It’s warmer this morning than it has been in days. Rain is pelting the city and covering it in a thick layer of pneumonia inducing wet. As I walked to my car just under an hour ago, thoughts of trench foot swirled in my head and I wondered how quickly I’d die if I were in WWI; almost instantly, I’ll bet. I hate wet feet. I moved my car around the building and snuck back in the side door that I jammed open with a rock (don’t tell anyone). I came back upstairs and cooked a few eggs; I forgot to eat dinner last night and I went to bed at nine-thirty, so needless to say, I was weak with hunger. As soon as the protein hit my stomach, I began to feel alive again. So here I am, writing.
I’m doing a ton of writing these days. I’m ninety-three hundred words into a short story in front of me now, and six thousand into another. I’m working on a collection of short stories that I’m going to self-publish like I did with End of Side One. I’m not sure why I choose to do these projects, I think I sold fourteen copies of my first book, but this one is much clearer in its vision, I can actually explain what it is. I guess I’m just experimenting with different entrances to the writing world, flicking matches into a dense, wet forest—hoping something will catch.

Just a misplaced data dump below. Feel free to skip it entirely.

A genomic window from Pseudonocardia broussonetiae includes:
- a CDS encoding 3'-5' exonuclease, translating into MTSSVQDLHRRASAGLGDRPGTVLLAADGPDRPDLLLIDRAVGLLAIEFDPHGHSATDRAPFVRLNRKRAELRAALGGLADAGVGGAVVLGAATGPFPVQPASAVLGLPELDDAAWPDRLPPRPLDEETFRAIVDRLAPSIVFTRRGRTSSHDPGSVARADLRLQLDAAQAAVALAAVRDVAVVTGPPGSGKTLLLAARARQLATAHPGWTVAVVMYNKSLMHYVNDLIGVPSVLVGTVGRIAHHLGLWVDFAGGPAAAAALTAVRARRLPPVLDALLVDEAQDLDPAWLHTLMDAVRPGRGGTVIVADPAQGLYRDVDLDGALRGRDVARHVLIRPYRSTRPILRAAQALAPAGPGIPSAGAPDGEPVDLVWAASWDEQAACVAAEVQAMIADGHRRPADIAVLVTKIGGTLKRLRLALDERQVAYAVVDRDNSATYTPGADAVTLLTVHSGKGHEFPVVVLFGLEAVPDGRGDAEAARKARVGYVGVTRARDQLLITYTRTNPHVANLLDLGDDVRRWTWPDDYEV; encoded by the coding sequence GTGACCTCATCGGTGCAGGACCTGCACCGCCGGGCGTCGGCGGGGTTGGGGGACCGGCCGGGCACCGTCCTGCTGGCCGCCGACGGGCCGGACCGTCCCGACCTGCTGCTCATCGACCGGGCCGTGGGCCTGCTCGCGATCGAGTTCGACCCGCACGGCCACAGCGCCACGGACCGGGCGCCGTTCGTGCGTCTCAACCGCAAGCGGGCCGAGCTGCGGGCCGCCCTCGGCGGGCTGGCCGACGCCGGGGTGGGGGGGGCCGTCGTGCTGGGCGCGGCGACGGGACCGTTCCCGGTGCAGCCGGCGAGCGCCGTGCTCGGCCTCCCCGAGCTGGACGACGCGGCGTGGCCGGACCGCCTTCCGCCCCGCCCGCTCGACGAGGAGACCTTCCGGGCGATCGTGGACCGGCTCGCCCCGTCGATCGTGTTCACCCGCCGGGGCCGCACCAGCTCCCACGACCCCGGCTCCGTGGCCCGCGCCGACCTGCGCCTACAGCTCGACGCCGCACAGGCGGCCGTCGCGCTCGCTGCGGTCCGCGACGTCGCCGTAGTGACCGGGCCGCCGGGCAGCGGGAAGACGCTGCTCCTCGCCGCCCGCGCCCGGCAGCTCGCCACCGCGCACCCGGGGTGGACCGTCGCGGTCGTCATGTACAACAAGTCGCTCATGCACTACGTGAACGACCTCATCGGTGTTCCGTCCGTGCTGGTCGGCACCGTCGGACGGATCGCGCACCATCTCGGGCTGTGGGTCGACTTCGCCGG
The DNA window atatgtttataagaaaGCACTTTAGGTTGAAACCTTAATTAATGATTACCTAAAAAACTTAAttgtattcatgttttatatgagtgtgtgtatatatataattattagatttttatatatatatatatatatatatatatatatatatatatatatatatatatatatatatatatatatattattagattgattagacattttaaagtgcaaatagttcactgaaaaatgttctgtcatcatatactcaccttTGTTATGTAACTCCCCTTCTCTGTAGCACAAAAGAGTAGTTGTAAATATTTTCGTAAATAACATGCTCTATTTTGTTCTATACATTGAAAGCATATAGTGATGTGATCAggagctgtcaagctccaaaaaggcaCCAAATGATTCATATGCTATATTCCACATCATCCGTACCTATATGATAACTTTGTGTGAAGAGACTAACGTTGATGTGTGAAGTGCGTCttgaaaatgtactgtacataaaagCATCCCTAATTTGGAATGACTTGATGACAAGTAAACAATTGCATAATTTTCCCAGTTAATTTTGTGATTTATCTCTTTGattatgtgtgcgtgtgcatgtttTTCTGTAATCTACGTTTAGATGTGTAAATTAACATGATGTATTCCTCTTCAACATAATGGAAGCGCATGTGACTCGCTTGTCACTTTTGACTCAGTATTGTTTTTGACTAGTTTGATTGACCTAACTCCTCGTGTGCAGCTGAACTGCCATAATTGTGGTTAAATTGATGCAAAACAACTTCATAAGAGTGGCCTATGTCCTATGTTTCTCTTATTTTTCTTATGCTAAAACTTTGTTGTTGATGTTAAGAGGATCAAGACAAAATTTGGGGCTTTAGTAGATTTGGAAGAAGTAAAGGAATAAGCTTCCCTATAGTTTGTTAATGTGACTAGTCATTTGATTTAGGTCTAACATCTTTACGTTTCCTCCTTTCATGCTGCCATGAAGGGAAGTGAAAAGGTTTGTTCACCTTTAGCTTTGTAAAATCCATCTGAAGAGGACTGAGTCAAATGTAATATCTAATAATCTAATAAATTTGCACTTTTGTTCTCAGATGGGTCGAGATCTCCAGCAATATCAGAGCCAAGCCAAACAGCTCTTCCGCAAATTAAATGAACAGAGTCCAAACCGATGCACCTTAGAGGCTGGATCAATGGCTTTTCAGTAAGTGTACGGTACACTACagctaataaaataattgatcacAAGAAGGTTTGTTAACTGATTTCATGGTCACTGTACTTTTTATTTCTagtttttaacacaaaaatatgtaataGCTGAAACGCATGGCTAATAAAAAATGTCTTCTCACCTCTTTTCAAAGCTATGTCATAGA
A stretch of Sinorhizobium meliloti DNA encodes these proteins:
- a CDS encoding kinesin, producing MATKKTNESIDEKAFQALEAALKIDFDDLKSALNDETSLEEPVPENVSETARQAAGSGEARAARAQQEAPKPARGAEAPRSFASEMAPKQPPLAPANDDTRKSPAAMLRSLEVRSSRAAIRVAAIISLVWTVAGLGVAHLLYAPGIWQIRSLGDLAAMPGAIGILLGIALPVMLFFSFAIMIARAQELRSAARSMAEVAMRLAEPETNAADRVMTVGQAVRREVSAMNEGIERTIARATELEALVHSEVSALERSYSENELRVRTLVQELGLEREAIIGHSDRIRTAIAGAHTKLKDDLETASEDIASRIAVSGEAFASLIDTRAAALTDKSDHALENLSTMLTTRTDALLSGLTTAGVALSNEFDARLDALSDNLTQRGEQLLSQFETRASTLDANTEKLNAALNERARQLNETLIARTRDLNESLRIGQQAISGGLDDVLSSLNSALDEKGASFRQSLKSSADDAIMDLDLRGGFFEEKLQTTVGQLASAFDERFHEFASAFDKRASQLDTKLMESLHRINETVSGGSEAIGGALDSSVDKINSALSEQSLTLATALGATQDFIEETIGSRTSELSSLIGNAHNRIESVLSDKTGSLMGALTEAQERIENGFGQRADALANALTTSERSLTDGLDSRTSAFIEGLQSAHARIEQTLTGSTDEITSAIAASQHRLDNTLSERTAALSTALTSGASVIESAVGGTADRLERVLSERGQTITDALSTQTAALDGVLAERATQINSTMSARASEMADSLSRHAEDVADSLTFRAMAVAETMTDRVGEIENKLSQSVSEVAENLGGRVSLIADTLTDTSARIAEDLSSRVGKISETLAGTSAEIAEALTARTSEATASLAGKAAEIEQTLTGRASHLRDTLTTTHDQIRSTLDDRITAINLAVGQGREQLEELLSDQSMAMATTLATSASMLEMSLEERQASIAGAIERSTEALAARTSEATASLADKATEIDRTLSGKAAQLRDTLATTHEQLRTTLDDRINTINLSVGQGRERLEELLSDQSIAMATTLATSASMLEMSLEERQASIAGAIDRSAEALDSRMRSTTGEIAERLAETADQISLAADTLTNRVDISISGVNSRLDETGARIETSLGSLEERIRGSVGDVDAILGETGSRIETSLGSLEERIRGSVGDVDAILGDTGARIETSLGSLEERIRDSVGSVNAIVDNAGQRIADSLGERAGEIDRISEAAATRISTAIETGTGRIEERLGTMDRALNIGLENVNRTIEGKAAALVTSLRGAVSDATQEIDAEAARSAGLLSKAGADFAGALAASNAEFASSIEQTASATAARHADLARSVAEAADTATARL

Throughout my life, I’ve been guided by an invisible hand. As I’ve previously mentioned, my job has endowed me with a greater sense of empathy and a real ability to connect with people. As my writing goes deeper and deeper, I find myself reflecting on these experiences the most, but unable to shape the material properly. I’ve used the play-doh fun factory as a metaphor in the past, but it keeps coming back to me as the most appropriate comparison. It’s like I have the raw doh—stories sit around in my head, plot twists, characters and their backstories—they all just kind of pile up on each other in a brain-shaped container.
As is sits in wait, I watch a lot of TV. My stories brew as I take in other stories; This is Us, Neon Genesis Evangelion, Big Mouth—a lot of TV that is completely unrelated in theme, character, medium and story. Somehow, though, these three shows have taught me how to tell a story. At the moment, these three are the pinnacle of character development to me and, somehow, in my lazy absorption of all of this, I’ve learned how to tell a story. The play-doh has been loaded and squeezed through a story shaped hole, giving me something the looks real now.
I think I’m doing the best writing I’ve ever done these days, and it’s a relief. If I didn’t feel this way, I wouldn’t be moving forward. I’m excited to get this stuff finished and to show it to more than just one person. I’m excited for the day where I look back on these stories and think, “oh man, I thought this was good!?” like I do with a lot of my older stuff. That’ll be nice.
See you tomorrow, or possibly later on today.
Writer, performer, producer and musician from Alberta.